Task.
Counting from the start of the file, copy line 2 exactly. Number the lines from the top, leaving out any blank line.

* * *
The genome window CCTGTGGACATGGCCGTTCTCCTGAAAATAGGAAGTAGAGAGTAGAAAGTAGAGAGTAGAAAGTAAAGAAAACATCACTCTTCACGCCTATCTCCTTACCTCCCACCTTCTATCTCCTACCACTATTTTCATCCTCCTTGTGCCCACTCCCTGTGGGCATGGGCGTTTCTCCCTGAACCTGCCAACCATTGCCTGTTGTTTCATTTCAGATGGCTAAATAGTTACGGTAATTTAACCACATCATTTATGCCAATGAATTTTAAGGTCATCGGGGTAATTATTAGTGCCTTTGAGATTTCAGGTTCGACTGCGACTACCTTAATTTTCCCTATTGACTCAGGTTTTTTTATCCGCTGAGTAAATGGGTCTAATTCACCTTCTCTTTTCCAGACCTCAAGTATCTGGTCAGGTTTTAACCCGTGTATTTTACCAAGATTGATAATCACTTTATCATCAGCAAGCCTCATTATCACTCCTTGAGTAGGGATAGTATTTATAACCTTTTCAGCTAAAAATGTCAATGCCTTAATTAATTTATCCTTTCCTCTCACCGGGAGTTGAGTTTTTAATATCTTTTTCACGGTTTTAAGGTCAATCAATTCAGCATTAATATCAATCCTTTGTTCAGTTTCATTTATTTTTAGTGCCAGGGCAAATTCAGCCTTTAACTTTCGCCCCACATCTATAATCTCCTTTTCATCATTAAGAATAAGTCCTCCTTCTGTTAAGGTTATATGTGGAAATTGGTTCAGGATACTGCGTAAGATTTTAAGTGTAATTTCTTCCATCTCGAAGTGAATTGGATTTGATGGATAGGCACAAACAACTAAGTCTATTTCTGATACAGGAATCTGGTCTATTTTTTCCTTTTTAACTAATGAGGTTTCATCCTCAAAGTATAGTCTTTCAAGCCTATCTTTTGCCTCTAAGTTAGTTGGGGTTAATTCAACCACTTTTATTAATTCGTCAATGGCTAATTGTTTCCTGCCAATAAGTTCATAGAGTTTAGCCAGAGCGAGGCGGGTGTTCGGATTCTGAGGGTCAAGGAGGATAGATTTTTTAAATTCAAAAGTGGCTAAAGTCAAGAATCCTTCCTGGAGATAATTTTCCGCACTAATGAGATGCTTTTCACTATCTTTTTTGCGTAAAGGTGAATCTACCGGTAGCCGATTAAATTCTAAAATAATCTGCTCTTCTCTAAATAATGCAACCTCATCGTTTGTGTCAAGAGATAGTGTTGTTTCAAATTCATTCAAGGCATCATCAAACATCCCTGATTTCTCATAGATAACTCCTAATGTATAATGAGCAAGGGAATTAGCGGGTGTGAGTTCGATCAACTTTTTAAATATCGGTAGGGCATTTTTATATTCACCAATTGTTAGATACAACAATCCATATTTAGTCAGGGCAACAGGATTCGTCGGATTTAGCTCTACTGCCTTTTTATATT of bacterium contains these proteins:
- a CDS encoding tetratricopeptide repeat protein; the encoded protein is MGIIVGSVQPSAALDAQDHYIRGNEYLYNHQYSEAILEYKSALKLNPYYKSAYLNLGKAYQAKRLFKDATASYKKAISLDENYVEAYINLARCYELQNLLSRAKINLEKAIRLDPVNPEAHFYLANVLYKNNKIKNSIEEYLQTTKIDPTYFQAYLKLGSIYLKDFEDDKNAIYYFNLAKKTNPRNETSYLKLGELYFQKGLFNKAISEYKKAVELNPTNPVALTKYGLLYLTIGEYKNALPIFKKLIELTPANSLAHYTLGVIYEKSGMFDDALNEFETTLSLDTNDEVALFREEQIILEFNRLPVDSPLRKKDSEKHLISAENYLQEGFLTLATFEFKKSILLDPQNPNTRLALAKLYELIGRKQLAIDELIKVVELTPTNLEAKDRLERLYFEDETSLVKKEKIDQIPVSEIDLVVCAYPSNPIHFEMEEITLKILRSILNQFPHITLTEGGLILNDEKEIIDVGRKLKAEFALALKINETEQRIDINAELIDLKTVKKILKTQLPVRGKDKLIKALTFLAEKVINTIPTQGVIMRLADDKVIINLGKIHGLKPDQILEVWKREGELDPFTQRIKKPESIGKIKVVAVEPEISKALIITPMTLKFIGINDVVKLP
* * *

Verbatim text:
- a CDS encoding tetratricopeptide repeat protein; the encoded protein is MGIIVGSVQPSAALDAQDHYIRGNEYLYNHQYSEAILEYKSALKLNPYYKSAYLNLGKAYQAKRLFKDATASYKKAISLDENYVEAYINLARCYELQNLLSRAKINLEKAIRLDPVNPEAHFYLANVLYKNNKIKNSIEEYLQTTKIDPTYFQAYLKLGSIYLKDFEDDKNAIYYFNLAKKTNPRNETSYLKLGELYFQKGLFNKAISEYKKAVELNPTNPVALTKYGLLYLTIGEYKNALPIFKKLIELTPANSLAHYTLGVIYEKSGMFDDALNEFETTLSLDTNDEVALFREEQIILEFNRLPVDSPLRKKDSEKHLISAENYLQEGFLTLATFEFKKSILLDPQNPNTRLALAKLYELIGRKQLAIDELIKVVELTPTNLEAKDRLERLYFEDETSLVKKEKIDQIPVSEIDLVVCAYPSNPIHFEMEEITLKILRSILNQFPHITLTEGGLILNDEKEIIDVGRKLKAEFALALKINETEQRIDINAELIDLKTVKKILKTQLPVRGKDKLIKALTFLAEKVINTIPTQGVIMRLADDKVIINLGKIHGLKPDQILEVWKREGELDPFTQRIKKPESIGKIKVVAVEPEISKALIITPMTLKFIGINDVVKLP